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KFF Health News' 'What the Health?': SCOTUS Ruling Strips Power From Federal Health Agencies

Podcast

In what will certainly be remembered as a landmark decision, the Supreme Court has overruled a 40-year-old precedent that gave federal agencies, rather than judges, the power to interpret ambiguous laws passed by Congress. Administrative experts say the decision will dramatically change the way key health agencies do business. Also, the court decided not to decide whether a federal law requiring hospitals to provide emergency care overrides Idaho’s near-total ban on abortion. Alice Miranda Ollstein of Politico, Victoria Knight of Axios, and Joanne Kenen of Johns Hopkins University and Politico Magazine join KFF Health News chief Washington correspondent Julie Rovner to discuss these stories and more. Plus, for “extra credit,” the panelists suggest health policy stories they read this week they think you should read, too.

Republicans Are Downplaying Abortion, but It Keeps Coming Up

KFF Health News Original

Torn between a base that wants more restrictions on reproductive health care and a moderate majority that does not, it seems many Republicans would rather take an off-ramp than a victory lap when it comes to abortion. But they can’t escape talking about it.

KFF Health News' 'What the Health?': Waiting for SCOTUS

Podcast

June is when the Supreme Court typically issues rulings in the major cases it hears during that year’s term. This year, those interested in health policy are awaiting decisions in two abortion-related cases and one that could reshuffle the way health policies (and all other federal policies) are made. In this special episode, KFF’s Laurie Sobel, associate director for women’s health policy, joins Julie Rovner for a review of the cases and a preview of how the court might rule.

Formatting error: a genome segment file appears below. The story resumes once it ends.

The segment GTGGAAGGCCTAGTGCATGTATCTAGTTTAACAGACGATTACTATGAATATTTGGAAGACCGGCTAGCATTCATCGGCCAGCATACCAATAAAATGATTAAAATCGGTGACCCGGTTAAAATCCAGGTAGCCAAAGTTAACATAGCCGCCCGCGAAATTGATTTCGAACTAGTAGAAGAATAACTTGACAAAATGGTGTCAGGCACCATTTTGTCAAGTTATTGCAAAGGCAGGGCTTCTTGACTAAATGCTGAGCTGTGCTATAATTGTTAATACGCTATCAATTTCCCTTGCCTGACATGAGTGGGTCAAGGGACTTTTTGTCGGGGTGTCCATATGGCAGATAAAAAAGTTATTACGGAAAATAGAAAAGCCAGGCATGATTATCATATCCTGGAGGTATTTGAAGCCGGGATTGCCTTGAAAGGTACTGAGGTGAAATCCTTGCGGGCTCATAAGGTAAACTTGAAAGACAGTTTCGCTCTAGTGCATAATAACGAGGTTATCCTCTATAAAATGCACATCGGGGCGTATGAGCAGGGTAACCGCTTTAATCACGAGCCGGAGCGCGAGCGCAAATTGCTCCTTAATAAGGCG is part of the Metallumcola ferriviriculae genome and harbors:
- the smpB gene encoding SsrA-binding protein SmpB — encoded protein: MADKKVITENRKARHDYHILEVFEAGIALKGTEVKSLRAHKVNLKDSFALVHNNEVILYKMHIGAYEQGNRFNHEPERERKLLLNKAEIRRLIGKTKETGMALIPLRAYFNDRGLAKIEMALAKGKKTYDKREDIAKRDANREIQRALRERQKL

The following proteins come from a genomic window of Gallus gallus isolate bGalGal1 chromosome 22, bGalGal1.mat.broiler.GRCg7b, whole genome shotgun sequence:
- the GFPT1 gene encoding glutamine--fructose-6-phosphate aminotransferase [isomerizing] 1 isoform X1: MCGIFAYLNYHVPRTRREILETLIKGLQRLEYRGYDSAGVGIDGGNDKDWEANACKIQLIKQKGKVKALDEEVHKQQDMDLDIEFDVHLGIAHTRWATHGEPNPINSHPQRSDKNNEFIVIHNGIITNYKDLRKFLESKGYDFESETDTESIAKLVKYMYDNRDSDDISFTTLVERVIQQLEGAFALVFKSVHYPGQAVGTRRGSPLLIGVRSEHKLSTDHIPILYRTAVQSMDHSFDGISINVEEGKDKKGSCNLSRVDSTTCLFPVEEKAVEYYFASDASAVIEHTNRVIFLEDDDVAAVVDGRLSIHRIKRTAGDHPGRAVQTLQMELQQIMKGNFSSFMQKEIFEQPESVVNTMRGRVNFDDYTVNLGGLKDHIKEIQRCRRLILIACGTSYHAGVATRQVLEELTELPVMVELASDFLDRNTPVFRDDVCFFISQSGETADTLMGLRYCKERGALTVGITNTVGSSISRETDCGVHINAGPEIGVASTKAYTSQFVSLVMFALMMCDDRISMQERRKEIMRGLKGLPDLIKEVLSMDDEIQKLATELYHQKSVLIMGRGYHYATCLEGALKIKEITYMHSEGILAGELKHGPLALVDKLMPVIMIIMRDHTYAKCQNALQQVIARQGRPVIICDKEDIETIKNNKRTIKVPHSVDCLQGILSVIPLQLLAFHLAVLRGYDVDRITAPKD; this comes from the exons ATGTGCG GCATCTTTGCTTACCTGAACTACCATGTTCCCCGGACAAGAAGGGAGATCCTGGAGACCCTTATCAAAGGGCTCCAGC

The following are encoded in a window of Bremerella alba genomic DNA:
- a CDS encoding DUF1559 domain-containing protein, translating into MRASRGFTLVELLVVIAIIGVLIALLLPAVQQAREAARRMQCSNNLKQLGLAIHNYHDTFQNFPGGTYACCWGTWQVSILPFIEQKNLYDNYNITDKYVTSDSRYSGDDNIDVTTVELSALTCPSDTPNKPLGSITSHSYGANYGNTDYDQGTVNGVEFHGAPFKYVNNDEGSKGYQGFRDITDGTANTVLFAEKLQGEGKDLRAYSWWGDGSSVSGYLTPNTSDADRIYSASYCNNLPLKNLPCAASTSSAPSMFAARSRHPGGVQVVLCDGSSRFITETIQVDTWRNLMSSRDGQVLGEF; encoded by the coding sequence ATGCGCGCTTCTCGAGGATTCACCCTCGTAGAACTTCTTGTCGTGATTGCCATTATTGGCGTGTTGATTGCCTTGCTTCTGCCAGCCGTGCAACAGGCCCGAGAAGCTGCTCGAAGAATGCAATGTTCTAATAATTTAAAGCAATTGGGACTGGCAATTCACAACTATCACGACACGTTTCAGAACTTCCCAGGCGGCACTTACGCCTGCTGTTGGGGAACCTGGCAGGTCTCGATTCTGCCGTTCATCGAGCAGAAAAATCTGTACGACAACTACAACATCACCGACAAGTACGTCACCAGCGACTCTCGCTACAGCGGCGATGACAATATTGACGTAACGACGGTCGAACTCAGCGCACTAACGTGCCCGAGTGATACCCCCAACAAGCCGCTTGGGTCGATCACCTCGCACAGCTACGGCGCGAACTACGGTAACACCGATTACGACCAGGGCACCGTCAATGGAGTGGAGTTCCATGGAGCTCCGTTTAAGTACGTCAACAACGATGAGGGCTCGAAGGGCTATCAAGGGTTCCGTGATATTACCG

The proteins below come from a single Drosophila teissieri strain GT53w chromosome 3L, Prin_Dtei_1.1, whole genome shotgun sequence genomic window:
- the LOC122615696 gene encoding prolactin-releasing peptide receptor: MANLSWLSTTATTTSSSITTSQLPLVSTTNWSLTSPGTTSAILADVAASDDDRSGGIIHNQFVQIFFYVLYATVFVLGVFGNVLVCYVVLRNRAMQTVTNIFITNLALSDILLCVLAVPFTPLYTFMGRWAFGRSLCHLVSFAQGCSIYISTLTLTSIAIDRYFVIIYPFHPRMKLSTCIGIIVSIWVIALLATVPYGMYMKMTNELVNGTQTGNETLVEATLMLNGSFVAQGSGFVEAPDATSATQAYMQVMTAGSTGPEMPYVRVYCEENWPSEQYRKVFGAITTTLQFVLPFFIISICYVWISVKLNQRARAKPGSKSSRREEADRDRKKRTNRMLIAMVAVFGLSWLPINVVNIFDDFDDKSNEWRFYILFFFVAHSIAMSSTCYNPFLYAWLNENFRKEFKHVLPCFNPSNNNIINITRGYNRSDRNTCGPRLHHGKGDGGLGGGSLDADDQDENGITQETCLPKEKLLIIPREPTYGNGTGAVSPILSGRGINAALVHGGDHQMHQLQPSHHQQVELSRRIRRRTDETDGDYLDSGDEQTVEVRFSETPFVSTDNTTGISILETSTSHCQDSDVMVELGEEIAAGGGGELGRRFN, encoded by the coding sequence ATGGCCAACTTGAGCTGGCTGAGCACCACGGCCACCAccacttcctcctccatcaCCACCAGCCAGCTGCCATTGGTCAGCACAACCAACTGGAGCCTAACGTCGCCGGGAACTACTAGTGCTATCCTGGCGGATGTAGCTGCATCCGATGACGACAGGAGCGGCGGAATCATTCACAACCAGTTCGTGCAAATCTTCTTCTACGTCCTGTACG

KFF Health News' 'What the Health?': Alabama’s IVF Ruling Still Making Waves

Podcast

Lawmakers in Congress and state legislatures are scrambling to react to the ruling by the Alabama Supreme Court that frozen embryos created for in vitro fertilization are legally children. Abortion opponents are divided among themselves, with some supporting full “personhood” for fertilized eggs, while others support IVF as a moral way to have children. Rachel Cohrs of Stat, Riley Griffin of Bloomberg News, and Joanne Kenen of the Johns Hopkins University schools of nursing and public health and Politico Magazine join KFF Health News’ Julie Rovner to discuss these issues and more. Also this week, Rovner interviews University of Pittsburgh law professor Greer Donley, who explains how a 150-year-old anti-vice law that’s still on the books could be used to ban abortion nationwide. Plus, for “extra credit,” the panelists suggest health policy stories they read this week that they think you should read, too.

Bathroom Bills Are Back — Broader and Stricter — In Several States

KFF Health News Original

State lawmakers are resurrecting and expanding efforts to prohibit transgender people from using public restrooms and other spaces that match their gender. Some have sought to ban trans people from “sex-designated spaces,” including domestic violence shelters and crisis centers, which experts say could violate anti-discrimination laws and jeopardize federal funding.